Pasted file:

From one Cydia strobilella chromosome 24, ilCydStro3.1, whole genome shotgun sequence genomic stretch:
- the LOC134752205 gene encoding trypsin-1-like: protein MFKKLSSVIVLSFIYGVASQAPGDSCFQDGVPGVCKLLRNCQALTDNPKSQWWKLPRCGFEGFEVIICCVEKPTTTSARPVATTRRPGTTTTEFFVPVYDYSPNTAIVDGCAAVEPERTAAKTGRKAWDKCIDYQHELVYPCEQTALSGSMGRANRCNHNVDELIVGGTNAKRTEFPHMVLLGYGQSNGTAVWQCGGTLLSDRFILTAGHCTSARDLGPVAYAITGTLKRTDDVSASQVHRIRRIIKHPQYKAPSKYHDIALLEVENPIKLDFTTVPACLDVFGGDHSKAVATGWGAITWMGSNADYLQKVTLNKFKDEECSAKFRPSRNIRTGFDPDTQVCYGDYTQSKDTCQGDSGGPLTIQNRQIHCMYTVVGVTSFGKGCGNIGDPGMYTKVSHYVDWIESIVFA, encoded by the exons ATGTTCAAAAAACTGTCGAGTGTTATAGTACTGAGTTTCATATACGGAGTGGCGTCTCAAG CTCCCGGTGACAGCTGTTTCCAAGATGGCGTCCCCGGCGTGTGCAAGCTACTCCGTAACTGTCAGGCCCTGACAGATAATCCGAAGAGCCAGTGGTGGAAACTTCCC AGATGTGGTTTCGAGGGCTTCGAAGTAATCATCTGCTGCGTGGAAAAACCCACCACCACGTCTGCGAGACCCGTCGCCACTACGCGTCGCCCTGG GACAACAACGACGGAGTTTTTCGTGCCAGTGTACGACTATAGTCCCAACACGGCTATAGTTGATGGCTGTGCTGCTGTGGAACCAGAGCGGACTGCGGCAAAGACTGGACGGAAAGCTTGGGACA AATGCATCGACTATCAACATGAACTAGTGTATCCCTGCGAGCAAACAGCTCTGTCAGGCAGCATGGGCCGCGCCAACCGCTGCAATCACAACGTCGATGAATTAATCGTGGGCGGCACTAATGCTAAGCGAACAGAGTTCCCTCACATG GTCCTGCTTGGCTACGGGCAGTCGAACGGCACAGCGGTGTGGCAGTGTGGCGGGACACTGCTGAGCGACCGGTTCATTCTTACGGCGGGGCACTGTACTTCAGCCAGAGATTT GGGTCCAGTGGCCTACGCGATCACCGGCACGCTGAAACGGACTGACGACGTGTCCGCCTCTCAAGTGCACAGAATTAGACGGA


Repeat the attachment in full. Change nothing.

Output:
From one Cydia strobilella chromosome 24, ilCydStro3.1, whole genome shotgun sequence genomic stretch:
- the LOC134752205 gene encoding trypsin-1-like: protein MFKKLSSVIVLSFIYGVASQAPGDSCFQDGVPGVCKLLRNCQALTDNPKSQWWKLPRCGFEGFEVIICCVEKPTTTSARPVATTRRPGTTTTEFFVPVYDYSPNTAIVDGCAAVEPERTAAKTGRKAWDKCIDYQHELVYPCEQTALSGSMGRANRCNHNVDELIVGGTNAKRTEFPHMVLLGYGQSNGTAVWQCGGTLLSDRFILTAGHCTSARDLGPVAYAITGTLKRTDDVSASQVHRIRRIIKHPQYKAPSKYHDIALLEVENPIKLDFTTVPACLDVFGGDHSKAVATGWGAITWMGSNADYLQKVTLNKFKDEECSAKFRPSRNIRTGFDPDTQVCYGDYTQSKDTCQGDSGGPLTIQNRQIHCMYTVVGVTSFGKGCGNIGDPGMYTKVSHYVDWIESIVFA, encoded by the exons ATGTTCAAAAAACTGTCGAGTGTTATAGTACTGAGTTTCATATACGGAGTGGCGTCTCAAG CTCCCGGTGACAGCTGTTTCCAAGATGGCGTCCCCGGCGTGTGCAAGCTACTCCGTAACTGTCAGGCCCTGACAGATAATCCGAAGAGCCAGTGGTGGAAACTTCCC AGATGTGGTTTCGAGGGCTTCGAAGTAATCATCTGCTGCGTGGAAAAACCCACCACCACGTCTGCGAGACCCGTCGCCACTACGCGTCGCCCTGG GACAACAACGACGGAGTTTTTCGTGCCAGTGTACGACTATAGTCCCAACACGGCTATAGTTGATGGCTGTGCTGCTGTGGAACCAGAGCGGACTGCGGCAAAGACTGGACGGAAAGCTTGGGACA AATGCATCGACTATCAACATGAACTAGTGTATCCCTGCGAGCAAACAGCTCTGTCAGGCAGCATGGGCCGCGCCAACCGCTGCAATCACAACGTCGATGAATTAATCGTGGGCGGCACTAATGCTAAGCGAACAGAGTTCCCTCACATG GTCCTGCTTGGCTACGGGCAGTCGAACGGCACAGCGGTGTGGCAGTGTGGCGGGACACTGCTGAGCGACCGGTTCATTCTTACGGCGGGGCACTGTACTTCAGCCAGAGATTT GGGTCCAGTGGCCTACGCGATCACCGGCACGCTGAAACGGACTGACGACGTGTCCGCCTCTCAAGTGCACAGAATTAGACGGA